Legal Fight Over ‘Scouts’ Sparks Interest Surge in Faith-Based, Boys-Only Outdoor Adventure Group

Stephen Ashton 2 Comments

As a legal fight between America’s two long-time scouting organizations ensues, Trail Life USA is experiencing historic growth. “In the eight days following the announcement of the lawsuit we saw a 79 percent increase in inquiries into starting a troop and a 35 percent increase in traffic to our website, as compared to the eight days before the announcement,” explained Trail Life CEO, Mark Hancock.

In May of 2018, the Boy Scouts of America made the decision to allow girls into the historically boy-only program and rebrand themselves as Scouts BSA.  The Girls Scouts are now arguing the decision to rebrand as Scouts BSA and admit girls to the program has caused confusion, and could adversely affect the girls-only organization.

The dispute has not come as a surprise to Trail Life USA CEO, Mark Hancock, who leads the organization that provides character development opportunities specifically tailored to boys’ unique needs and learning style. He says, “There’s a good reason why boys and girls should not be involved together in scouting programs. You can’t deliver the same program to boys and girls and expect the same response. Boys and girls are different, they need to be taught differently, and they learn and act differently.”

There’s a good reason why boys and girls should not be involved together in scouting programs. You can’t deliver the same program to boys and girls and expect the same response.

This message is resonating with parents and leaders across the country.  In recent months, Trail Life USA has shattered its previous membership records adding over 90 Troops and enrolling 36% more new members than last year at this time.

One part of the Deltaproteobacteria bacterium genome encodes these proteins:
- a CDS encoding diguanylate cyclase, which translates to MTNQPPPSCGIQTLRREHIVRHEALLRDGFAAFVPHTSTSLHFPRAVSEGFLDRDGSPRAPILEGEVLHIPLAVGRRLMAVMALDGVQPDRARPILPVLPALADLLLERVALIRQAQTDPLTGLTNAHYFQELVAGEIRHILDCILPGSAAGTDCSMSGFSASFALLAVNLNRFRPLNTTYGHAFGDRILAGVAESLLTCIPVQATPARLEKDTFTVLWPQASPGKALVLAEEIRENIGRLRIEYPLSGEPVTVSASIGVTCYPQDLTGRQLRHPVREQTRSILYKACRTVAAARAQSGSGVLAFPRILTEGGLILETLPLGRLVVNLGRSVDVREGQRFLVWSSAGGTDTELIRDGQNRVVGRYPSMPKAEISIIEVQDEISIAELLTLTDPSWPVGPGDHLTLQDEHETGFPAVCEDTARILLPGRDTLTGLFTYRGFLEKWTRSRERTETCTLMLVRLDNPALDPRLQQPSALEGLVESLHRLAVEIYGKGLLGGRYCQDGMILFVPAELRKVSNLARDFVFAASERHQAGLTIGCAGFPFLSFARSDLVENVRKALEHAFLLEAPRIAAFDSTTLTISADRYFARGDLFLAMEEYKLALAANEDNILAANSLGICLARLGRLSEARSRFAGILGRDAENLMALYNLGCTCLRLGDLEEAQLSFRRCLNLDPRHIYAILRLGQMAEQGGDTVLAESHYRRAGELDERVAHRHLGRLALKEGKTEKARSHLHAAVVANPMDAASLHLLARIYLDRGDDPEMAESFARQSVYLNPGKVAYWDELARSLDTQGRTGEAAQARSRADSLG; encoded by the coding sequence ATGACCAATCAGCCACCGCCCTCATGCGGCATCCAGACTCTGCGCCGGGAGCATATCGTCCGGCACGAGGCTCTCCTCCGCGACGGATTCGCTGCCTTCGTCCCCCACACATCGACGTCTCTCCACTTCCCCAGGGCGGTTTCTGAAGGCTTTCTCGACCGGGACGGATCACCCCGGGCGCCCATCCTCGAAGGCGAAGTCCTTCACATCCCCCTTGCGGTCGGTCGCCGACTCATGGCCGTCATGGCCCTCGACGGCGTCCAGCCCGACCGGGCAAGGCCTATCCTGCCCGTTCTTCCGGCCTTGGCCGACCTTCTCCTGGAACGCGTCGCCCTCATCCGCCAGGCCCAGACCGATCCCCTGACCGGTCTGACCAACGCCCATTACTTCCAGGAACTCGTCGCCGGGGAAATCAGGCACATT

Hancock has written an authoritative booklet entitled “Let Boys be Boys” in which he offers strategies for parents, churches, and schools to engage boys’ assertive, audacious, adventurous nature to grow capable men. Hancock points out that things once considered normal boyish behavior like talking out of turn, fidgeting, running in the hall, jumping, or being unable to sit still are now labeled as symptoms of ADHD and are being treated with medication.

Trail Life USA Let Boys Be Boys Book Cover

Hancock says, “This is a reflection of the increasing confusion in the general culture. Engaged parents and experienced teachers know that there are innate differences between boys and girls—biologically, psychologically, socially, and in many other ways—and that watering down those differences in a one-size-fits-all program delivery model does not help either.”

As leaders of boys in schools, homeschools, churches, and youth organizations, we must recognize and affirm their unique strengths and challenges. We are positioned to instill the principles and character traits that can prepare boys to become successful, focused men.

By way of example, he pointed to a high school in Memphis that has raised its graduation rate to 90.5 percent from 53 percent after converting to boys-only and girls-only classes. Attacking political correctness that ignores the differences between the sexes and referencing recent discussions about “toxic masculinity” Hancock says that normal boyhood has come to be viewed as, “some sort of social disease that needs to be eradicated. … As leaders of boys in schools, homeschools, churches, and youth organizations, we must recognize and affirm their unique strengths and challenges. We are positioned to instill the principles and character traits that can prepare boys to become successful, focused men.”

Founded in 2013, Trail Life USA has more than 800 troops in 49 states, with a total membership of more than 30,000. Through Troops chartered by local churches, Trail Life offers a K-12 program centered on outdoor experiences that build young men’s skills and help them grow on a personal level and as role models and leaders for their peers.

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Stephen Ashton

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